Defining the problem as arts vs. safety is ridiculous and fear-mongering. There is so much waste in the system, as liz said above: who is willing to do the hard work to examine the details of waste and cut all of them before making a psychologically crippling gesture like cutting arts?

Comment by Donna Sink

Please support the arts for our community. It is so important for a well rounded person.

Comment by Sherry Minnicks

Arts gives kids a positive activity and helps them be a well rounded person

Comment by ileen maxwell

arts are good

Comment by bill maxwell

I’m actually quite infuriated by Ms. Nytes’ sensationalistic and disingenuous response. To frame this decision as art vs. safety is patently absurd.

With this property tax debacle and the ridiculous shifts in city government policy, Marion County is going to end up as a giant meth lab with a fancy library and fancy stadium amid the rubble.

For our legislators to whine about the “brain drain” while at the same time whittle away all of the tangible everyday benefits that make our city an attractive place to live proves only that they take their residents for granted.

Our city is better than this. Its citizens deserve better.

And frankly, Ms. Nytes, I think you’ve done us all a huge disservice. Enjoy your shantytown.

Comment by Rob

I am 34, college educated & a business professional, and I moved to Indianapolis 6 mos ago to go back to school, for art, at Herron/IUPUI. I chose Indy in large part due to the grassroots arts community here and the relatively abundant opportunities to participate & grow in the arts.

I also left a job in city government in another large Indiana town to come here, and I understand that some of the budget choices Councilor Nytes speaks of seem very real – just like a household budget, any cuts seem to jeapordize the standard of living we have come to expect & deem necessary.

That said, well-maintained green spaces and public support of the arts are vital components of any public safety or economic policy. Civic pride is just as critical to reducing crime as a well-equipped and compensated police force, and a city, especially its next generation, is built on its artists & music teachers as surely as on its business people and public safety officers.

In addition, companies build where they can recruit desirable employees, and if you want the technology & research sector & the revenue it brings, their young, educated employees are looking for quality of life – walkable, bikeable, green, communities & indy music, theater, public art, local & innovative cuisine. Don’t take my word for it, ask Denver, CO.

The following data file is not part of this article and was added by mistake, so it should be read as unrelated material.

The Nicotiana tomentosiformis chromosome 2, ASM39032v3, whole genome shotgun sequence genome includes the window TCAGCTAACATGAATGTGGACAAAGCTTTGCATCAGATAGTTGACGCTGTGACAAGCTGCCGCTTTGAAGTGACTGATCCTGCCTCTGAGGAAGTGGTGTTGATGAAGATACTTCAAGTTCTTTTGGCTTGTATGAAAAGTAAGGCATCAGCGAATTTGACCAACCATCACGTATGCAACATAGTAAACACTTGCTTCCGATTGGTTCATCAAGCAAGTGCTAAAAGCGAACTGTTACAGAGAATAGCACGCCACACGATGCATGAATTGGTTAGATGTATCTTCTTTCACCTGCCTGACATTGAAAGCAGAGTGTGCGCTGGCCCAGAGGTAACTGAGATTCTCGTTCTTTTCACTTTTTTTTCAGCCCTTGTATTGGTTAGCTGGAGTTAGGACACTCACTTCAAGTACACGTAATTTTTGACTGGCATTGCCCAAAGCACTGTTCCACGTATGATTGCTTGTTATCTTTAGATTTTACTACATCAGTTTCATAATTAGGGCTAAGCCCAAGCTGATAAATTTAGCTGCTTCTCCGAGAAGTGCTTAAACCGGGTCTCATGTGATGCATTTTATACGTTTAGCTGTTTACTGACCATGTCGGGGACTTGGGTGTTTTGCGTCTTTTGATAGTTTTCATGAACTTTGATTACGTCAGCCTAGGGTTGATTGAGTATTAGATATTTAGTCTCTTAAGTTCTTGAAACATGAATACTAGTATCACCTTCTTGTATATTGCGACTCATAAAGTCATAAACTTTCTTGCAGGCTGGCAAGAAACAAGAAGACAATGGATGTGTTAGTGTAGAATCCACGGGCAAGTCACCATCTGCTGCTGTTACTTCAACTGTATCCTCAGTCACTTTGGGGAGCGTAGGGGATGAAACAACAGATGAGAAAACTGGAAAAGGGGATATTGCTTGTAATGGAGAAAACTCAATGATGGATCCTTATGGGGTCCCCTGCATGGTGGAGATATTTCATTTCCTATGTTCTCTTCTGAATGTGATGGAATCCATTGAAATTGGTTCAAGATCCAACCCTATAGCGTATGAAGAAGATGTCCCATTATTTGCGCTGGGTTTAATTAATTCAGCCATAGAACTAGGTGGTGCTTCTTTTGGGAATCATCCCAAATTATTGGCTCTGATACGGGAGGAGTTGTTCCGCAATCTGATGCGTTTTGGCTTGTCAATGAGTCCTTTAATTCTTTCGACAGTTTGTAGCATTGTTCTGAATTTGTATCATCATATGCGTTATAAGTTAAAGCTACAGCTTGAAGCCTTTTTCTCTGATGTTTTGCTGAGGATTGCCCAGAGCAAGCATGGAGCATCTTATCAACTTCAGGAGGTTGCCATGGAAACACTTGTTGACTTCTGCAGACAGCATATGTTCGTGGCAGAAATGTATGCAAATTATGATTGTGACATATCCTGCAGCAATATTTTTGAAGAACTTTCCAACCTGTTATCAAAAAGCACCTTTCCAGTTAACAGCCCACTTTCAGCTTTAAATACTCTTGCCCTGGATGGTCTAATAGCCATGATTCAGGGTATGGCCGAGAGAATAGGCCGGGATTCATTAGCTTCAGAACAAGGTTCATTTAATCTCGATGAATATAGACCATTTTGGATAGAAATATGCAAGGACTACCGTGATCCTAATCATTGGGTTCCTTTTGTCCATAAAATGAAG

So what if in return for the tax breaks a company/sports franchise gets for doing business here, the city requests an investment pledge that goes specifically toward funding arts/parks – a win/win partnership that goes on the public record, that a company that does business in Indianapolis invests tangibly in her future in the non-traditional ways that everyone gives lip-service to but finds easiest to designate as non-essential in a pinch. I know a few businesspeople, and the idea would need to be sold, and sold by officials who believe that such funding is necessary, even critical to the future of Indy, but I think it’s possible.

In addition, if it is acceptable and palatable to tax to build sports arenas for the sake of economic expansion, and I think that it is within reason, it is justified to tax to support arts education, awareness, and development, and the building & maintenance of public green spaces – and I say this as a not-independently wealthy student who will have only her art to pay back her student loans. In a city of approx. 1 million people, a tax base of maybe 300,000 households (? – Councilor Nytes can more accurately represent that figure) the $1.5 million in question is $5 per household per year – sign me up. This is worth more than my occasional Starbucks or movie, more than a gallon of milk, a gallon of gas or the 45 min bike trip to save gas.

And please, let’s give each other the benefit of the doubt, assume no one wants to slash anyone’s funding just for the fun or personal gain of it, and dialogue on these really important issues without the accusing, villian-making rhetoric.

Comment by Jennifer

If it was a priority it would happen. Period. Any budget is malleable. How about reform? A heavy third party audit?

Cut down on the corporate welfare and the coddling of sports enterprises and there will be a plethora of funds. Not only for the arts, but education, sustainable infrastructure, and some mass transit to be proud of.

This sends a clear message. Those who need the arts and the things listed above will simply relocate.

Comment by Josh Johnson

I agree with all of these comments. There are likely many ways to cut small pieces of the budget which would sum up to the small amount that the city spends on arts. If Indy truly aspires to be a city that can compete with some of the other metropolitan areas in the Midwest it absolutely must invest in the arts. Take another look at the budget line items, or ask each department to consider where it can cut 1 to 2% of its budget (most over ask anyways) or see if there are new programs that are being proposed that can be stalled. It is the job of the council to make tough decisions and think creatively. It can be done. You could even consider giving the budget to some public finance grad students at SPEA – I can guarantee that they can figure out how to cut spending without cutting the arts.

Comment by Monica

Improved quality of life reduces crime. PERIOD!